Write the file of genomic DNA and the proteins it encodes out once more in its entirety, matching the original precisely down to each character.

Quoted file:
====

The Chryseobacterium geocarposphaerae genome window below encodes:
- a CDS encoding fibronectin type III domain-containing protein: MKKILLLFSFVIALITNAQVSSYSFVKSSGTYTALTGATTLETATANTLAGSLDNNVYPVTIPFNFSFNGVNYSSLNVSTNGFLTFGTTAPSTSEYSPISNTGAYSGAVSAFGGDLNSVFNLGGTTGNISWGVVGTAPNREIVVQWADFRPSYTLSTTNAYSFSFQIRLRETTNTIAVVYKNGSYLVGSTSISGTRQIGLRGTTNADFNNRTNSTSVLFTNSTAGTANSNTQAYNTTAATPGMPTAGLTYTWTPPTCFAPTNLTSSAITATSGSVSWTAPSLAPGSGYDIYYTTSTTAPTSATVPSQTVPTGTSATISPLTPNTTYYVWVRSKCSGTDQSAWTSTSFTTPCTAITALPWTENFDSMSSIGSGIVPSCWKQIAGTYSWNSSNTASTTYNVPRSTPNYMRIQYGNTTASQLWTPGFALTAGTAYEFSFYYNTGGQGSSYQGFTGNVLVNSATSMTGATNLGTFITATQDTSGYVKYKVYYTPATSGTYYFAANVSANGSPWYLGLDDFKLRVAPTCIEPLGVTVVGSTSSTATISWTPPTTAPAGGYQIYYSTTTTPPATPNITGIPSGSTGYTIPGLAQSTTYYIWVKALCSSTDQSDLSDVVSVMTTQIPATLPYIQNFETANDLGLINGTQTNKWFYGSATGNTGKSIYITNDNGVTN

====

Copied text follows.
The Chryseobacterium geocarposphaerae genome window below encodes:
- a CDS encoding fibronectin type III domain-containing protein: MKKILLLFSFVIALITNAQVSSYSFVKSSGTYTALTGATTLETATANTLAGSLDNNVYPVTIPFNFSFNGVNYSSLNVSTNGFLTFGTTAPSTSEYSPISNTGAYSGAVSAFGGDLNSVFNLGGTTGNISWGVVGTAPNREIVVQWADFRPSYTLSTTNAYSFSFQIRLRETTNTIAVVYKNGSYLVGSTSISGTRQIGLRGTTNADFNNRTNSTSVLFTNSTAGTANSNTQAYNTTAATPGMPTAGLTYTWTPPTCFAPTNLTSSAITATSGSVSWTAPSLAPGSGYDIYYTTSTTAPTSATVPSQTVPTGTSATISPLTPNTTYYVWVRSKCSGTDQSAWTSTSFTTPCTAITALPWTENFDSMSSIGSGIVPSCWKQIAGTYSWNSSNTASTTYNVPRSTPNYMRIQYGNTTASQLWTPGFALTAGTAYEFSFYYNTGGQGSSYQGFTGNVLVNSATSMTGATNLGTFITATQDTSGYVKYKVYYTPATSGTYYFAANVSANGSPWYLGLDDFKLRVAPTCIEPLGVTVVGSTSSTATISWTPPTTAPAGGYQIYYSTTTTPPATPNITGIPSGSTGYTIPGLAQSTTYYIWVKALCSSTDQSDLSDVVSVMTTQIPATLPYIQNFETANDLGLINGTQTNKWFYGSATGNTGKSIYITNDNGVTN